EAST PROVIDENCE — After nearly four hours of marathon debate and testimony spread over two meetings, the East Providence City Council Tuesday night, March 4, voted unanimously to revoke the troubled East Bay Tavern’s license to operate with immediate effect.
The status of East Bay Tavern, located on Lyon Avenue, was previously discussed at a special Council session held last week, Wednesday night, Feb. 26. Then, the Council, unable to conduct a public show-cause hearing on the matter due to the inability of the defendant’s counsel to be present and to some evidentiary discovery issues, opted to allow the bar to remain open with stipulations.
Tuesday, with East Bay Tavern represented by city attorney William C. Maaia and all evidence having been shared, the Council rendered its verdict after some three hours of discussion, voting to rescind the ability of the bar to do business despite the fact that the call for the show-cause hearing was actually its first official offense.
All five members of the Council spoke on the topic, each expressing an array concerns about the severity of the situation. They were responding to the testimony presented by East Providence Police Chief Joseph Tavares and four of his officers about the most recent incident at the Tavern, an alleged stabbing that took place late in the evening of Friday, Feb. 7.
The testimony of law enforcement included the submission of what the chief termed “stacks” of reports and complaints about the Tavern from recent years as well as security video from the bar on the night of the alleged incident, which appeared to show a man being attacked by a group of other males. The alleged victim was shown taken from the premisses by what were described as family members and friends. He was later discovered by Providence Police at Hasbro Children’s Hospital being treated for what were consistent with stab wounds.
East Providence Police, in the early morning hours of February 8, took up the investigation both at the hospital and at the Tavern. At Hasbro, the victim admitted to EPPD he had been attacked in an East Providence establishment, his description of the premisses closely matching that of the East Bay Tavern layout. EPPD investigators later obtained the video evidence as well.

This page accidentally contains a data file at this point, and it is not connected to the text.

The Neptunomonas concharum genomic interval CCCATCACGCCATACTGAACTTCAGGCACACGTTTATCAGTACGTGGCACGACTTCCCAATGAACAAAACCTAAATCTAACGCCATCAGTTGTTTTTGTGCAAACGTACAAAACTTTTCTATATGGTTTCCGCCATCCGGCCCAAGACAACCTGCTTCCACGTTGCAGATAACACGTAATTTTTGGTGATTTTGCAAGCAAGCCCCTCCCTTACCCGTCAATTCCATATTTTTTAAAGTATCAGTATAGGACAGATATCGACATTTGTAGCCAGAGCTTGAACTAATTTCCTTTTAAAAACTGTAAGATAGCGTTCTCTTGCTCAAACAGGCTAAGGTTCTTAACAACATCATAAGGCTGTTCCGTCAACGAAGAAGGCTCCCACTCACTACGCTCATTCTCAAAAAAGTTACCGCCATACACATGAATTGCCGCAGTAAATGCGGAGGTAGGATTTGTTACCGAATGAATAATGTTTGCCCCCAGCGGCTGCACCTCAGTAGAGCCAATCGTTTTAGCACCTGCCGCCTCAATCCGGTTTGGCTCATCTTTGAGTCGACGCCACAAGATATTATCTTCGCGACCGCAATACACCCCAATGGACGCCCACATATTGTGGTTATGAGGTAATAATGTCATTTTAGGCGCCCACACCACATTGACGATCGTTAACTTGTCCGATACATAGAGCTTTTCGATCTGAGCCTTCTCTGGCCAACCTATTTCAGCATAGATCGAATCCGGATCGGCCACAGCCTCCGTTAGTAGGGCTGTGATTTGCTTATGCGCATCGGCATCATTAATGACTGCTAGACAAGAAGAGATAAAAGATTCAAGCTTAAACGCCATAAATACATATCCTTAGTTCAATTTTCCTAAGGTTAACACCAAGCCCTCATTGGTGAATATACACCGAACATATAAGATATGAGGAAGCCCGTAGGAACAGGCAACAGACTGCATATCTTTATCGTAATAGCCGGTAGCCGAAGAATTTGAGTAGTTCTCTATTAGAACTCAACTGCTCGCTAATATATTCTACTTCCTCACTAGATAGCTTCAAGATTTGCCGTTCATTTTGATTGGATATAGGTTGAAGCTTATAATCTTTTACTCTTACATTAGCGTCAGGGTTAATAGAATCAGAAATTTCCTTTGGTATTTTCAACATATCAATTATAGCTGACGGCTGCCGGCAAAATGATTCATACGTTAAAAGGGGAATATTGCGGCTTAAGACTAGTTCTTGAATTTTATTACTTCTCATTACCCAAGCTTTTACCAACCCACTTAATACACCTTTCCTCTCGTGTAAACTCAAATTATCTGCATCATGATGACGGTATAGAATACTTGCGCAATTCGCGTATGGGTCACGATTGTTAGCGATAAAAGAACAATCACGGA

At no time during or after the alleged incident did Tavern manager, Stephen Tague, call the police to report the matter, something Chief Tavares said he and the former had agreed upon after past events of a similar nature had taken place at the bar. Mr. Tague, who consistently denied knowing about the stabbing, repeatedly throughout the hearing admitted to “dropping the ball” in not contacting the proper authorities in a timely manner.
East Bay Tavern, the chief said, showed a “pattern of behavior that should not be tolerated without being sanctioned.” He acknowledged it’s “not easy” to operate a bar, “but it is inexcusable” for Mr. Tague and bar management not to communicate with police on such matters. The Council was also told EPPD had made four arrests pertaining to the incident, one of the perpetrators having pleaded to charges.
In his remarks, Attorney Maaia attempted to poke holes in the testimony of the officers and the chief, noting inconsistencies with what they said Tuesday as opposed to what was in the report on the alleged incident and that they offering “opinion not facts.” He also stated that in the eight years under the management of Mr. Tague, the Tavern had not been cited once and should not receive such a debilitating penalty as immediate closure.
Mr. Maaia’s words had little affect on the Council, which eventually voted to shutter the bar.
Mr. Maaia immediately asked for a copy of the ruling, which is needed for him to appeal the decision on behalf of his client to the state liquor board.
While taking up the matter last week, Councilors Chrissy Rossi, Tommy Rose and Helder Cunha each took turns railing against the establishment, which was the scene of the recent stabbing incident as well as another like incident in late 2012 among many other events of lesser degree that needed police attention.
Mrs. Rossi said she has “had it” with the Tavern. Mr. Rose said “something had to be done” and that no other like bars or restaurants in the city have had problems like it does. Mr. Cunha, the representative from Ward 2 where the Tavern is located and who grew up on Lyon Avenue, said the February stabbing incident was “20 minutes” away from turning into a case of murder.
Nothing said by either Mr. Maaia or Mr. Tague Tuesday changed their opinion nor apparently that of Councilors Jim Briden and Tracy Capobianco, who voted with their colleagues to close East Bay Tavern for the foreseeable future at the very least.